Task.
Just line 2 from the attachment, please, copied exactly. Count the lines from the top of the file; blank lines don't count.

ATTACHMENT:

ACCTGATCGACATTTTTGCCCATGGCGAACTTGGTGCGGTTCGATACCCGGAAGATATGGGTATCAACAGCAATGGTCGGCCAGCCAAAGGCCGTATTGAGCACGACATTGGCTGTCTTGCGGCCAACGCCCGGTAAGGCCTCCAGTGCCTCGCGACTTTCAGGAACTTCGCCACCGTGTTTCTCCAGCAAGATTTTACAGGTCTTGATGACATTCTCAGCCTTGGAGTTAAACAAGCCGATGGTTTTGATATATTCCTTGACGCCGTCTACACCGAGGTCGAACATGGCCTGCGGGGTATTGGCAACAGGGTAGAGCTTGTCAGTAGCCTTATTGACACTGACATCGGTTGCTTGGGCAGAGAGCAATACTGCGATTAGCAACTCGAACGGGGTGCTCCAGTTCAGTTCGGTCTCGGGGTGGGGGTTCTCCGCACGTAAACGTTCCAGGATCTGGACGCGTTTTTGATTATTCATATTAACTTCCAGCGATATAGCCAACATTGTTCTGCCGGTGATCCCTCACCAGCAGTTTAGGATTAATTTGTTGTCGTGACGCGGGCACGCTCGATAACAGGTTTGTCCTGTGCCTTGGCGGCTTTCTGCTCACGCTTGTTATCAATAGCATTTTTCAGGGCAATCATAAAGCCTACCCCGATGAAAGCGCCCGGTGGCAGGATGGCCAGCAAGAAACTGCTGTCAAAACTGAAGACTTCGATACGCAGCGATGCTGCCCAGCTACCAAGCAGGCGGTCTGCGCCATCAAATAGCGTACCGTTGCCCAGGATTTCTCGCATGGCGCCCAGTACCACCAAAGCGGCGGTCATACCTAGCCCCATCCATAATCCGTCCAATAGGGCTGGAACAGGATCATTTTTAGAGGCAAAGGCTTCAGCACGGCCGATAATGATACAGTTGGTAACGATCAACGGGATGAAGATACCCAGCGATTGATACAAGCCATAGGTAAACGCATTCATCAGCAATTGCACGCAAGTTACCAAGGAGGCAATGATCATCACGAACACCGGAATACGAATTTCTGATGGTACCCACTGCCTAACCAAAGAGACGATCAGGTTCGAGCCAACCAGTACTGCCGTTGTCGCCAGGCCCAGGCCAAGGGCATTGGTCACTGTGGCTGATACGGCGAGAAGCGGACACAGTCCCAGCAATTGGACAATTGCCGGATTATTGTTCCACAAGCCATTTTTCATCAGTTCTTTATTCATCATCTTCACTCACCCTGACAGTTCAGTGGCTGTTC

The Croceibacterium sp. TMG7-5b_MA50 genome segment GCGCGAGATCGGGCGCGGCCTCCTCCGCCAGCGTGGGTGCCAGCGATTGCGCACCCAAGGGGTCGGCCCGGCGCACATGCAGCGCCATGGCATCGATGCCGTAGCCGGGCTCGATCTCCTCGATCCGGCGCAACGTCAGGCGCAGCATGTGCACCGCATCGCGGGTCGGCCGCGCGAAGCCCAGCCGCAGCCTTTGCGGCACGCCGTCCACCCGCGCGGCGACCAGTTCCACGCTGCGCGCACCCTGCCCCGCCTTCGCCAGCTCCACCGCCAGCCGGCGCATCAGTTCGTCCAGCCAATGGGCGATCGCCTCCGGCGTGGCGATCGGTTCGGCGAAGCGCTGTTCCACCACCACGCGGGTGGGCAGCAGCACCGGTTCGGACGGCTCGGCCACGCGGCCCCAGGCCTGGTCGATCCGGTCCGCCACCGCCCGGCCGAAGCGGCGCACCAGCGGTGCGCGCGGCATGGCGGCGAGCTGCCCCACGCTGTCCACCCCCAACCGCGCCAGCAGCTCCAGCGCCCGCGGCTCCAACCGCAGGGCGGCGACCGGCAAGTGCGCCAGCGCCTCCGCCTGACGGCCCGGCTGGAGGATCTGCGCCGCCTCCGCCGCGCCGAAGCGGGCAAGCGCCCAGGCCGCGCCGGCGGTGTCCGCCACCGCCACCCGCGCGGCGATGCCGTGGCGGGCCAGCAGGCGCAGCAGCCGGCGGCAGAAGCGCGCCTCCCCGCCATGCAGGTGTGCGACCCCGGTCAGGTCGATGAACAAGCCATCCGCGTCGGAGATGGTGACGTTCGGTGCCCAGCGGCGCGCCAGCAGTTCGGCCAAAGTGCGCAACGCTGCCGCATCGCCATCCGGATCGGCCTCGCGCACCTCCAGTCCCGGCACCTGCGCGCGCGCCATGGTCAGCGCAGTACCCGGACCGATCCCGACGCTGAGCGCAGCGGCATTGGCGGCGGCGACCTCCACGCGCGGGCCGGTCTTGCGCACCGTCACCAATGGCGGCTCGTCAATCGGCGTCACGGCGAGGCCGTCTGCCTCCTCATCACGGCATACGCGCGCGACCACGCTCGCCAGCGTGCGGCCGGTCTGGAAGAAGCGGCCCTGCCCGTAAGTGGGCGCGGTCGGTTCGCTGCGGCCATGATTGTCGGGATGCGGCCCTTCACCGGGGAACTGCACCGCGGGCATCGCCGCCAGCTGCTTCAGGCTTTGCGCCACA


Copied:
The Croceibacterium sp. TMG7-5b_MA50 genome segment GCGCGAGATCGGGCGCGGCCTCCTCCGCCAGCGTGGGTGCCAGCGATTGCGCACCCAAGGGGTCGGCCCGGCGCACATGCAGCGCCATGGCATCGATGCCGTAGCCGGGCTCGATCTCCTCGATCCGGCGCAACGTCAGGCGCAGCATGTGCACCGCATCGCGGGTCGGCCGCGCGAAGCCCAGCCGCAGCCTTTGCGGCACGCCGTCCACCCGCGCGGCGACCAGTTCCACGCTGCGCGCACCCTGCCCCGCCTTCGCCAGCTCCACCGCCAGCCGGCGCATCAGTTCGTCCAGCCAATGGGCGATCGCCTCCGGCGTGGCGATCGGTTCGGCGAAGCGCTGTTCCACCACCACGCGGGTGGGCAGCAGCACCGGTTCGGACGGCTCGGCCACGCGGCCCCAGGCCTGGTCGATCCGGTCCGCCACCGCCCGGCCGAAGCGGCGCACCAGCGGTGCGCGCGGCATGGCGGCGAGCTGCCCCACGCTGTCCACCCCCAACCGCGCCAGCAGCTCCAGCGCCCGCGGCTCCAACCGCAGGGCGGCGACCGGCAAGTGCGCCAGCGCCTCCGCCTGACGGCCCGGCTGGAGGATCTGCGCCGCCTCCGCCGCGCCGAAGCGGGCAAGCGCCCAGGCCGCGCCGGCGGTGTCCGCCACCGCCACCCGCGCGGCGATGCCGTGGCGGGCCAGCAGGCGCAGCAGCCGGCGGCAGAAGCGCGCCTCCCCGCCATGCAGGTGTGCGACCCCGGTCAGGTCGATGAACAAGCCATCCGCGTCGGAGATGGTGACGTTCGGTGCCCAGCGGCGCGCCAGCAGTTCGGCCAAAGTGCGCAACGCTGCCGCATCGCCATCCGGATCGGCCTCGCGCACCTCCAGTCCCGGCACCTGCGCGCGCGCCATGGTCAGCGCAGTACCCGGACCGATCCCGACGCTGAGCGCAGCGGCATTGGCGGCGGCGACCTCCACGCGCGGGCCGGTCTTGCGCACCGTCACCAATGGCGGCTCGTCAATCGGCGTCACGGCGAGGCCGTCTGCCTCCTCATCACGGCATACGCGCGCGACCACGCTCGCCAGCGTGCGGCCGGTCTGGAAGAAGCGGCCCTGCCCGTAAGTGGGCGCGGTCGGTTCGCTGCGGCCATGATTGTCGGGATGCGGCCCTTCACCGGGGAACTGCACCGCGGGCATCGCCGCCAGCTGCTTCAGGCTTTGCGCCACA